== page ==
Five characteristics
First, we consider Philip’s aggressive approach. He ran up to the Ethiopian in his chariot (v. 30). The Ethiopian’s invitation to Philip to join him in the examination of God’s Word was the direct result of his initiating contact. Faithful teachers are eager and determined to lead people into the Word of God, and they take many initiatives in doing so.

Second, Philip knew the value of pointed questions. “Do you understand what you are reading?” he asked, hereby challenging the notion that mere reading of Scripture was enough, and implying that greater depths of discovery were essential for truly hearing the Word of God.

Third, Philip led the Ethiopian to search the Scriptures. Beginning with Isaiah 53, he preached Jesus to the eunuch, comparing Scripture with Scripture (1 Cor. 2.13) to make the Gospel story vivid, relating text to text as he built his case for the claims of Christ.

Fourth, Philip left no doubt as to the implications of the Word of God. The eunuch was made to understand perfectly well what the Gospel required of him (v. 37).

Finally, Philip led his reader to take specific Kingdom action consistent with the message he had studied (vv. 36-38). His mission to the Ethiopian was not complete until the eunuch had come to repentance and saving faith, had submitted to baptism in the name of Jesus, and was rejoicing in the newness of eternal life.

These five practices, it seems to me, coupled with a readiness to hear the Word of God, are the great need of the day if our truth-famished generation is ever to move beyond mere reading and study of God’s Word to real hearing of it. This is the kind of teaching and learning that the Spirit of God is willing to use in guiding students of God’s Word into all truth. This is the kind of feeding on Scripture that can deliver us from our famine of hearing the Word of God.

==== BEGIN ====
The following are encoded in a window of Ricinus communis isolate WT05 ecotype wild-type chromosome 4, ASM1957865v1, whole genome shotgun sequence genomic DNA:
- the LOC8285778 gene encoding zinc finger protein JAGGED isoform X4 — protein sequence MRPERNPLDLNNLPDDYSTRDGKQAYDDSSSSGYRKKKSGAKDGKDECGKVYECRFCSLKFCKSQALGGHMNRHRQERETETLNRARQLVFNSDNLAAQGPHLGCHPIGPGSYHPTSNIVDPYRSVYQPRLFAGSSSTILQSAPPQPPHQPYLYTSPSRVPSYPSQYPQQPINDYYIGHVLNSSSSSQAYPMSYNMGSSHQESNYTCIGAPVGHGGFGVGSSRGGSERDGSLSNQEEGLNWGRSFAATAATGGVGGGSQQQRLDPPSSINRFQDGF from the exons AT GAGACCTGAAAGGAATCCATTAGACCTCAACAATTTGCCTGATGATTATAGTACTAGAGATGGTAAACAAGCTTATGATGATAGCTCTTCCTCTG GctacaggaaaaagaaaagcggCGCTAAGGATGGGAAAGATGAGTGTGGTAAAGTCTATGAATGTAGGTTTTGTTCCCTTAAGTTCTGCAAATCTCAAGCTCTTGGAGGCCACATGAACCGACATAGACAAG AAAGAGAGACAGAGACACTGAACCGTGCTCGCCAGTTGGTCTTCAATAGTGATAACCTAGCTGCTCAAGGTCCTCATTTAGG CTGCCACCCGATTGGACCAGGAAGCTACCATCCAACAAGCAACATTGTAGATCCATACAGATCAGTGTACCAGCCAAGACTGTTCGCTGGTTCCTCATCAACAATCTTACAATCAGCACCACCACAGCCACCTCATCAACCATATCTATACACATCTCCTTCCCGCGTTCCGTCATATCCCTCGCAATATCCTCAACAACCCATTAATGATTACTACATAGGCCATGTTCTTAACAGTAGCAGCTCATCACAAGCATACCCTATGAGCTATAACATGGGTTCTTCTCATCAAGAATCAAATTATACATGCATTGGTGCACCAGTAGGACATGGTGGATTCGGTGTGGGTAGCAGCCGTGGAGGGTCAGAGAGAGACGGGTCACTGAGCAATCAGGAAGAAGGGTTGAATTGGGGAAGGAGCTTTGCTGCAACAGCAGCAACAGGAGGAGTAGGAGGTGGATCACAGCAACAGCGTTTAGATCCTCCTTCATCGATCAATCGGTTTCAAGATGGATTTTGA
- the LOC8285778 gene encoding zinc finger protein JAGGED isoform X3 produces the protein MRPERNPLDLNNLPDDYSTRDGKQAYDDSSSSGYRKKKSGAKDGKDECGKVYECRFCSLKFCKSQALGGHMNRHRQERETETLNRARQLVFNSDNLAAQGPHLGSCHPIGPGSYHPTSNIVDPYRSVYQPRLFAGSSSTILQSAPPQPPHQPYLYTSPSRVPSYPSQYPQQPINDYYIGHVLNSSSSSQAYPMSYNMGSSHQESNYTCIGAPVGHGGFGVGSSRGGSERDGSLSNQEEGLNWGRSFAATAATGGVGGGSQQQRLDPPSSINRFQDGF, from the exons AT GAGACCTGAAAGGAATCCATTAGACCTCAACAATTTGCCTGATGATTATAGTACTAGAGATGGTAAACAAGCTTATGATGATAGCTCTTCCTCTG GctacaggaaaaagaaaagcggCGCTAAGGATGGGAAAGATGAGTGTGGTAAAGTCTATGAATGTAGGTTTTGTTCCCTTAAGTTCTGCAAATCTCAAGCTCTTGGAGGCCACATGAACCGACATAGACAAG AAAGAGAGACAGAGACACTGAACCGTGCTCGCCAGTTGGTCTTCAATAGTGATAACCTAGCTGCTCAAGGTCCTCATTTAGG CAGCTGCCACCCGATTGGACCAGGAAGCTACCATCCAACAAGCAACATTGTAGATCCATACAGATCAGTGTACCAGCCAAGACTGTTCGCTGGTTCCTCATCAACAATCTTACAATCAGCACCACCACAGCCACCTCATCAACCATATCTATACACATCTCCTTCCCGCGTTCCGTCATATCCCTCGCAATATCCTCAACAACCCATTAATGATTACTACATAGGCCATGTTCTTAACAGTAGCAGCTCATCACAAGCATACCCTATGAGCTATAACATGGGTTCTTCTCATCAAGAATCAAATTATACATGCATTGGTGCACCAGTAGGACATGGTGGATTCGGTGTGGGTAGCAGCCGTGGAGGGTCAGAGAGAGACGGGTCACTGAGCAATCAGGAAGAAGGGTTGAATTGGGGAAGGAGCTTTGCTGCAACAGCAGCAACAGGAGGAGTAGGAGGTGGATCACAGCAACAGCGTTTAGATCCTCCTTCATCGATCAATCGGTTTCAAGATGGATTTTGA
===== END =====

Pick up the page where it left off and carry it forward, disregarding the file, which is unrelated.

For reflection
1.  Review the Catechism’s definition of what it means to hear the Word of God. On a scale of 1 to 10, where 10 is the highest rating, to what extent does this definition describe you? Explain.

2.  How can we be sure that we are submitting to the Holy Spirit as the primary Teacher of God’s Word?

3.  How can we encourage the teachers in our churches to be more like Philip?

Next steps – Demonstration: Share this week’s study with a few friends. Make copies or send them a link to the weekly PDF. Work through the lessons together as you strive to be more consistent in hearing the Word of God.

T. M. Moore

This week’s series, Starving for Truth, is available as a free PDF download, for personal or group use. Click here.

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Except as indicated, Scripture taken from the New King James Version. © Copyright 1982 by Thomas Nelson, Inc. Used by permission. All rights reserved.

T.M. Moore

T. M. Moore is principal of The Fellowship of Ailbe, a spiritual fellowship in the Celtic Christian tradition. He and his wife, Susie, make their home in Essex Junction, VT.